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Object Capabilities

We're hearing a lot about OCaps recently, mostly from @kaniini and @cwebber, and it's confusing because it doesn't always sound as if they are talking about the same thing. We're suspicious of technological solutions to social problems, and rightly so. I'm usually better at muddying the water than I am at making it clear, but maybe this'll be helpful anyways

First, the flip side of many social problems on the internet is that they are caused by technology. Sometimes there's a way out of the boxes that we build ourselves that actually makes things less worse. This is one of those rare situations. Let's try to make it less confusing so that we can get past our otherwise healthy suspicions

Chris Lemmer-Webber and kaniini often do mean different things when they talk about object capabilities, and that's not easy. OCaps can apply at any interface. Chris may be talking in general terms or he might be talking about a specific layer of interfaces depending on the context. On the other hand, kaniini almost always means that a server is going to use a mechanism called capability URLs to tell another ActivityPub server what it can do with an Object - Object Capabilities. If the details are overwhelming, you can think of one as more general and the other as having a narrower focus

How does this keep the fasc out of our shit?

OCaps are a more efficient way to find out whether someone should be allowed to interact with a post than what we're using now. In fact, the mechanisms currently used can't be applied to a number of situations because it would make it too easy for the fasc to keep us from our own, umm, stuff

When we want to keep things quiet currently and we get a request, we find out who's asking. Then we ask them to prove it by doing the secret handshake. Then we check whether they're allowed the thing. Then maybe we give it to them. Or not. Meanwhile, they're blocking the door. The whole process is interminable in computer time and there's always the risk that someone will come to the door to do an improvised Abbott and Costello sketch instead of actually doing business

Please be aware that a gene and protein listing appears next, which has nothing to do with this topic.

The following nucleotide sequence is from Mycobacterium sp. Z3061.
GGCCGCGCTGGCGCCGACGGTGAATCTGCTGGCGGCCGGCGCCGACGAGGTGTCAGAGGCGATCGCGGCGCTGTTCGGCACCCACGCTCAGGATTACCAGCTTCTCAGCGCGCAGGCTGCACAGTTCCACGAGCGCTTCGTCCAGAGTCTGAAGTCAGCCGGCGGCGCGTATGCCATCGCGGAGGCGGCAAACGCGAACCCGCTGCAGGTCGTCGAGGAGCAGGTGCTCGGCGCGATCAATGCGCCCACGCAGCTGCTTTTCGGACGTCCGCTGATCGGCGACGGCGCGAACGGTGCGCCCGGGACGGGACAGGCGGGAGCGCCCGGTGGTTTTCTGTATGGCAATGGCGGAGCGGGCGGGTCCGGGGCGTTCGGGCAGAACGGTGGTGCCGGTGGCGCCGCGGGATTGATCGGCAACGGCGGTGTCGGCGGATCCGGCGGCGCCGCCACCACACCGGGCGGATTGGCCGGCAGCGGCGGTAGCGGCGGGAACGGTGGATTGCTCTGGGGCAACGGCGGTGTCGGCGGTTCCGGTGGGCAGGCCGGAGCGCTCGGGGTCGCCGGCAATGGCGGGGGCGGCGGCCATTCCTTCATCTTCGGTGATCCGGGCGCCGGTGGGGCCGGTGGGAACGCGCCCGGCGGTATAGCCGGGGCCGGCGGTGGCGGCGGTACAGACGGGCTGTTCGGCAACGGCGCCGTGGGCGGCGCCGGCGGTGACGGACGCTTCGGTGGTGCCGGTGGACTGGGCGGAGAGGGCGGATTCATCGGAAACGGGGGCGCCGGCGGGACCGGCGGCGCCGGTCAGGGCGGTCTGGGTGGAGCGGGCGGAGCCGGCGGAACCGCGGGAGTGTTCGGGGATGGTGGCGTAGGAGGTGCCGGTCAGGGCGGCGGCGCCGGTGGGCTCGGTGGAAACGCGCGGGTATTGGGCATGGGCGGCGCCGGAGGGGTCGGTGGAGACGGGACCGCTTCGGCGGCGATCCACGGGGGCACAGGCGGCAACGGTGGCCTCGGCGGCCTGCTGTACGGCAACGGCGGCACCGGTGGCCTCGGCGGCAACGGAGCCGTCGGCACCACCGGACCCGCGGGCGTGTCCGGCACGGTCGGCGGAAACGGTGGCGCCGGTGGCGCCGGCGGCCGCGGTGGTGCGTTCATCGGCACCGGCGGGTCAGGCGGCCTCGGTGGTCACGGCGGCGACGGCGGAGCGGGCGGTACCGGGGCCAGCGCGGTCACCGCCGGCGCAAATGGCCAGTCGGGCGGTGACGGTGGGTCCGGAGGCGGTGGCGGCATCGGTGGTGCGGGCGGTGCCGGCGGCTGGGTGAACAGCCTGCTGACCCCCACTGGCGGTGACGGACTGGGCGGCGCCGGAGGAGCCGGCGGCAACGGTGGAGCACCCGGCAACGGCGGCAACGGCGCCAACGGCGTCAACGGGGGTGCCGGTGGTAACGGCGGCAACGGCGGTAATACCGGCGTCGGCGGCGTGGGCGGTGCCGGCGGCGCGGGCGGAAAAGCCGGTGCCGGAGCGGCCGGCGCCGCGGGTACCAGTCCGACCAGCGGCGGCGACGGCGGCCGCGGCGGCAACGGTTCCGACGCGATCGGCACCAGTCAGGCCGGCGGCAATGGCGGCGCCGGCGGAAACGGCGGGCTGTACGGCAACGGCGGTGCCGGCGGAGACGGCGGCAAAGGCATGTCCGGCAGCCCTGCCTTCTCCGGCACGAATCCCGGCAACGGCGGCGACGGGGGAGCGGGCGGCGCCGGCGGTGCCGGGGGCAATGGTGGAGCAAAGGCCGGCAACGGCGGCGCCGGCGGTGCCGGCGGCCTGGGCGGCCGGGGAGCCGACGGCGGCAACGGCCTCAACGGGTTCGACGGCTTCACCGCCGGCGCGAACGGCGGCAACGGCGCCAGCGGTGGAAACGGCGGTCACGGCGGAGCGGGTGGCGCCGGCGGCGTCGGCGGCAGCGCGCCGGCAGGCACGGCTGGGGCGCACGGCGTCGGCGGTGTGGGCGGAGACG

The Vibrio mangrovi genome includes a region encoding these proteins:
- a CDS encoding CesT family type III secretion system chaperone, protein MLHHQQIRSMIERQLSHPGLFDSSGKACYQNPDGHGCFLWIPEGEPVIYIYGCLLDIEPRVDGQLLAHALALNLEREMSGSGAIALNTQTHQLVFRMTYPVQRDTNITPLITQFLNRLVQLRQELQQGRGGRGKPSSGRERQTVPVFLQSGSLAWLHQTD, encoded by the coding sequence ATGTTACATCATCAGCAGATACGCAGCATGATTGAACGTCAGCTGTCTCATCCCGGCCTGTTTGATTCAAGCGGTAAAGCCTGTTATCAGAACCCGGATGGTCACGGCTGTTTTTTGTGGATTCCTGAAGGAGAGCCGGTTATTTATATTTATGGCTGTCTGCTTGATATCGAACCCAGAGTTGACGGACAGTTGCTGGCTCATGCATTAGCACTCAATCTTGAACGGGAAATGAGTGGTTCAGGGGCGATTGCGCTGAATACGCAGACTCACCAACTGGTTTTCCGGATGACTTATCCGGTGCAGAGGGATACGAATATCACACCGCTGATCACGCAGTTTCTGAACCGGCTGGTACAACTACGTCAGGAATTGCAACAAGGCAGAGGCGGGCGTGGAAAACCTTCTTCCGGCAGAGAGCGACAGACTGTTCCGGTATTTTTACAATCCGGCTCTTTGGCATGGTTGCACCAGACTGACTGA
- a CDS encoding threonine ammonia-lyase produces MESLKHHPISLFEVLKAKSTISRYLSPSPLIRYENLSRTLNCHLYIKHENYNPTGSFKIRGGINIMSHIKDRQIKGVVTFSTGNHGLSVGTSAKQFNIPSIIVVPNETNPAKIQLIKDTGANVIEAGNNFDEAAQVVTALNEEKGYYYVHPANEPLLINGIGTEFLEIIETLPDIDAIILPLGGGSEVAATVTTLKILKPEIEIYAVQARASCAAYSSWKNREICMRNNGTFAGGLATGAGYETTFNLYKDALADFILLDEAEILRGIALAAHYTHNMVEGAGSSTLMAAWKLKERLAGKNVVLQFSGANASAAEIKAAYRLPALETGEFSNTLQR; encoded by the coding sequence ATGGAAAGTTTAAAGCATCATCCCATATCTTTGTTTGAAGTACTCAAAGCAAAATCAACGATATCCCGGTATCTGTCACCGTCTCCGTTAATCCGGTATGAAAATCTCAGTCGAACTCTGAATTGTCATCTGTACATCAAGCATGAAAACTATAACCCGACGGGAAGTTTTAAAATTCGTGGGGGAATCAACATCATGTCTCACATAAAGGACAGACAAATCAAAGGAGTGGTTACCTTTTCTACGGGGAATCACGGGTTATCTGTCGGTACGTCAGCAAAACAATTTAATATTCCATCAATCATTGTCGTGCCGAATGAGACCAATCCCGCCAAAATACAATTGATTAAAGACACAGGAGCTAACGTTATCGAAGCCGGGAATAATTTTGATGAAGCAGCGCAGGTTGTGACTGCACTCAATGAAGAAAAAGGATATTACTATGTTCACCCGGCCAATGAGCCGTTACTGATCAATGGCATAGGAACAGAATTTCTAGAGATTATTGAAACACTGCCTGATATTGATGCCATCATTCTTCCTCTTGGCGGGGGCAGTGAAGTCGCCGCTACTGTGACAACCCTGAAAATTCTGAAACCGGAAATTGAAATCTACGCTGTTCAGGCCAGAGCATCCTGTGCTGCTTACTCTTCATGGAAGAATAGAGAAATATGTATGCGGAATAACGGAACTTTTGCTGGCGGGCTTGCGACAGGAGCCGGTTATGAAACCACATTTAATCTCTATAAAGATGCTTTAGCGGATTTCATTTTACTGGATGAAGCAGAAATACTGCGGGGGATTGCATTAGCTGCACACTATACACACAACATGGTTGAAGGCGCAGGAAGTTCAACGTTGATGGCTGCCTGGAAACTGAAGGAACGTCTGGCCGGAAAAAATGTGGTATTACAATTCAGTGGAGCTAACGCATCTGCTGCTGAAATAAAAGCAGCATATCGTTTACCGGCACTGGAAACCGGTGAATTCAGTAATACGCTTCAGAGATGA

To make things easier, we usually skip the intro and hand out the info to whoever comes to the door. As kaniini explains in a recent blog, information flows 2 hops in this situation. If you don't want to be a danger to others, block the fascie instances. If you don't want to be a danger to your own users, also block those who won't block the fasc. Some take it further - those who won't block the fasc are, themselves, a hazard. They're not wrong, but each needs to address the needs of their own communities. The real problem is that our negligence has created motivation to interfere with other communities' freedom of association

The OCaps implementation that was called LICE described a situation like two windows at a drive in. Each inbox in federation gets a unique, single purpose window. If you go to that window, that cashier knows what you want and that you can have it. It doesn't matter who you are, because they don't have to look it up

They still don't give you the thing, but they do give you a thing to say you've been to the window, which is good at the second window to do the thing you want

Okay. That bit's a little dodgy. Maybe that's been fixed in later (unpublished) versions. I wasn't told where that window could be found. Even that rough idea represents sufficient improvement over the status quo that access can be more consistently restricted to intentional contacts, if implemented

Implementation details

Over a network, Fediverse OCaps usually means capability URLs. Best practice is to limit them in time, usage, and ability. In the example above, it's one time use, limited time, and only gets a token that represents a single permission, like replying to a specific post

Other approaches could do the same thing, but using a capability URL instead of asymmetric cryptography is a huge computational savings. There's a trade-off between network and computational load to negotiate. Cryptography places more burden on the content host, which is why URLs are a better fit for a threat model that includes denial of service

The other OCaps

There are still objects in object oriented programming and object patterns in other types of languages that have interfaces at the functional level. Still fascinating, but important in the broader area of user safety for all software, not specific to the Fediverse